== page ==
What a difference a decade makes. In the early part of the sixties, all of Europe was falling over themselves to imitate the 1960 Corvair’s clean and airy body design. Ten years on, American car design had been well sucked up into the depths of the Great Brougham Epoch, where crude plastic surgery all-too often replaced actual design, with bulging breasts and hips, poofy padded wigs, hood and buttocks augmentation, and oddly enough, fat implants on a massive scale; all of which came at the expense of the qualities modern cars once did espouse, and would do so again. So here we have the American and European COTY winners for 1973. And which one showed the way forward? Or maybe that’s a leading question.
Am I biased? Sure; for starters, I prefer to see breasts and hips where they belong,
instead of tacked on to the sides of a car.
I make no bones about it; in 1973, the new Audi 80/Fox was my lust object. There was a (well heeled for the times) grad student down the street from me in Iowa City that had a brand new Fox, and always parked it on the front lawn, as students are so fond of doing. Of course, I’d read all about it in auto, motor und sport, as well as the rave reviews in the American buff books, but seeing one in the flesh really made the juices flow. This is what I want…
The Monte Carlo? Well, let’s just say I was…um…impressed, in a strange sort of way. The whole 1973 Colonnade line-up was a bit overwhelming when it arrived; there were just so many unexpected aspects to them: their sheer size, the huge difference between the coupes and sedans, and the flamboyant styling.
A very impressive beast, if that was your thing. And it certainly was with lots of Americans. Obviously, not on the university campuses of 1973, but the suburbs were lapping up Monte Carlos like warm milk. These big coupes were the perfect replacements for the cramped Mustangs and Camaros Americans had stuffed themselves into a few years earlier; only in comparison to a pony car did a Monte Carlo seem somewhat roomy. And by the time you’re forty and driving off to the office, dreams of genuine performance cars had been replaced with more…sedate realities. No wonder he looks so put out.
Yes, let’s do make our own comparison between the Monte Carlo and the Great Road Cars of Europe. Where shall we begin? OK, GM rightfully could crow about the significantly improved handling in these cars, mostly though if they were equipped with the handling package. It’s to GM’s credit that they finally saw the light in the early seventies, and began to address the intrinsic deficiencies in most big American cars. These efforts would really pay off in the 1977 B-Bodies, but it started (mostly) here. And of course, it also ended mostly with that.
Because the “Great Road Cars of Europe” were more than just decent handling on a smooth road. If you were going to tackle an alpine pass with some zest, there were other considerations. But obviously, this was all marketing BS anyway. What Americans wanted in a Monte Carlo was a flashy comfortable ride with which to impress the neighbors, if it handled a bit better, that was icing on the cake. Ford had no trouble selling its wallowing competitors. But in 1973, GM was well aware of the ascendency of European cars, and paying lip service to it was their solution.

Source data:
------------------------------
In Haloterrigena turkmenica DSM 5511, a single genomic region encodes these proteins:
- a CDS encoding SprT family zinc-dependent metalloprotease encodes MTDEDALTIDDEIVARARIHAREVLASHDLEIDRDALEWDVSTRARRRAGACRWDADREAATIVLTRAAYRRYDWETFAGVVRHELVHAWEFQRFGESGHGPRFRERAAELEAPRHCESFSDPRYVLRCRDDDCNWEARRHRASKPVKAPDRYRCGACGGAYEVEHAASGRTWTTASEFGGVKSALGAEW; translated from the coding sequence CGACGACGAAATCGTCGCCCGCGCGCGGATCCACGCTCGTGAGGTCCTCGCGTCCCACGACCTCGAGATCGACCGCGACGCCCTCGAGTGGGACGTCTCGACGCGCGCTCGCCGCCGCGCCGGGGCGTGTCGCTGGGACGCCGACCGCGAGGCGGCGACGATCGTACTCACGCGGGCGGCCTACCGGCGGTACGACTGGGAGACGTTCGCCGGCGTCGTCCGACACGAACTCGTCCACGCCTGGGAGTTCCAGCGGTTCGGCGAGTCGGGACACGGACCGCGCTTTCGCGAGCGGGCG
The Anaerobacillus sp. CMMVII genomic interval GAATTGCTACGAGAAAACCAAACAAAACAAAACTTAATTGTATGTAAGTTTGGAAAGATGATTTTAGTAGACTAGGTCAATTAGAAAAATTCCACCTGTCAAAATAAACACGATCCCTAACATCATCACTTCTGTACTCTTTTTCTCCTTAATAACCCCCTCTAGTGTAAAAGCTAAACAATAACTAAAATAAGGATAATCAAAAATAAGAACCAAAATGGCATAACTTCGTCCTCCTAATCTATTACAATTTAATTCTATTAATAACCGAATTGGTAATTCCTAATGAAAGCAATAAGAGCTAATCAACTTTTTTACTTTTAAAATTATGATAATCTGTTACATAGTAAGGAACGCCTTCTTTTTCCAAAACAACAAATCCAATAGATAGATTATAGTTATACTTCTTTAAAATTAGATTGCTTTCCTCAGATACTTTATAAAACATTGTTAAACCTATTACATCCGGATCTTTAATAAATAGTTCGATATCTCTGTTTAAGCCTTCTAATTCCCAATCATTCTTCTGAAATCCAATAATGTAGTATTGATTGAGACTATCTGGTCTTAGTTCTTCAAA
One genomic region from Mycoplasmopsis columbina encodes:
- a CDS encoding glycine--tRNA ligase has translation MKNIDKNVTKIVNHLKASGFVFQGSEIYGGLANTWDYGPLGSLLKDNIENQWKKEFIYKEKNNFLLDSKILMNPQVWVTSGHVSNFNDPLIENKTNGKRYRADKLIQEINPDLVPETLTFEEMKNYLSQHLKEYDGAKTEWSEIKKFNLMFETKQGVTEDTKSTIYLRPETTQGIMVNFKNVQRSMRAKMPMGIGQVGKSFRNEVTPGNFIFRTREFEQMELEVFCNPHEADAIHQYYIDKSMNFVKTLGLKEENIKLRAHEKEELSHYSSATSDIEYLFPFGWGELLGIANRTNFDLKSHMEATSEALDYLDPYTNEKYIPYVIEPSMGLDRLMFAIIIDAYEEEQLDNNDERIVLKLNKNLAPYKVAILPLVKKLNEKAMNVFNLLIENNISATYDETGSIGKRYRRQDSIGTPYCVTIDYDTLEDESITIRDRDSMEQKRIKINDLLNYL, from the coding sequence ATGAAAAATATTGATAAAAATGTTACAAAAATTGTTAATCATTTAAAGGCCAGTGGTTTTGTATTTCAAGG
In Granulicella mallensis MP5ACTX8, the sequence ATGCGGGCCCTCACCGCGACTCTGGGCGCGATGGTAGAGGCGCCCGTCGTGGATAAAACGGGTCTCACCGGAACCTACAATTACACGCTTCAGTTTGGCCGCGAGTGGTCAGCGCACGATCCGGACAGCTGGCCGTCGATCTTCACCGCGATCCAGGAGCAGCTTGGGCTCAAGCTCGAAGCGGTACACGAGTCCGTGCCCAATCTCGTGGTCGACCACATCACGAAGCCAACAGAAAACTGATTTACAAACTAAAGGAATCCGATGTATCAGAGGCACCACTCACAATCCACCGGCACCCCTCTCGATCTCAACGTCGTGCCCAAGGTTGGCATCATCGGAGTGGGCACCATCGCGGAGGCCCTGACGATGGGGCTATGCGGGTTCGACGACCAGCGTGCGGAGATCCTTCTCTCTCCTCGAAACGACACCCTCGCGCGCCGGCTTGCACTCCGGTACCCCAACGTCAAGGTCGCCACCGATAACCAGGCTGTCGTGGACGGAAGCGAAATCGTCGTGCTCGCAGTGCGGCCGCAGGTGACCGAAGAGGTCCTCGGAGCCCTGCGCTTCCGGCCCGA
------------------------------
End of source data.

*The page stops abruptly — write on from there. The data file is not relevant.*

There wasn’t anything resembling the “Great European Road Cars” in the Monte’s interior, that’s for sure. Typical mid-seventies GM cheap hard plastic extrusions that showed every scratch were all to predominant.
As the smallest and cheapest Audi, the 80/Fox interior certainly wasn’t exactly plush, but it was very clean, with a well-organized instrument nacelle, genuine wood trim, and a high-quality padded dash cover, and typical VW/Audi firm seats. Needless to say, comparing these two cars is really a futile exercise, as their respective functions and markets were almost totally opposite.
The Audi 80/Fox marked the beginning of the whole modern era at both Audi and VW. It premiered the famous 827 SOHC four engine that found itself under the hoods of VAG products for decades, in all sorts of permutations. Even though the early ones weren’t yet fuel injected, the 1.5 and 1.6 fours were always eager to please, especially in the very light Audi. Handling was superb for the times, considering it was FWD. The 80 was badge-engineered into the VW Passat, and much of what was learned from the 80 was put to good use in the Golf/Rabbit that arrived a couple of years later. The 80 was the car that saved VW, period. And its direct successor, the Audi A4, has become one of the most successful products in its class.
The Monte Carlo was tried and true under the hood, and the overwhelming majority came with the classic 350/THM combo that gave adequate performance given the times. The standard two-barrel version made 145 hp; the four-barrel upped that to 175. The 245 hp 454 was still available too, but there was no SS454 version like in the old Monte.
The Monte Carlo S did come with standard steel-belted radials and suspension tuning, but externally there was little to tell them apart externally from its less-capable version. What was the take rate on the “S”? Who knows, but I suspect none too high.
There’s no need to go on; these two are as opposite as Dolly Parton and Isabeli Fontana. To each their own. But if you’re going to accuse me of bias because I showed pictures of new Audi 80s and a beater Monte Carlo, well, that’s because I’ve yet to find a Fox in the wild. But the hunt continues.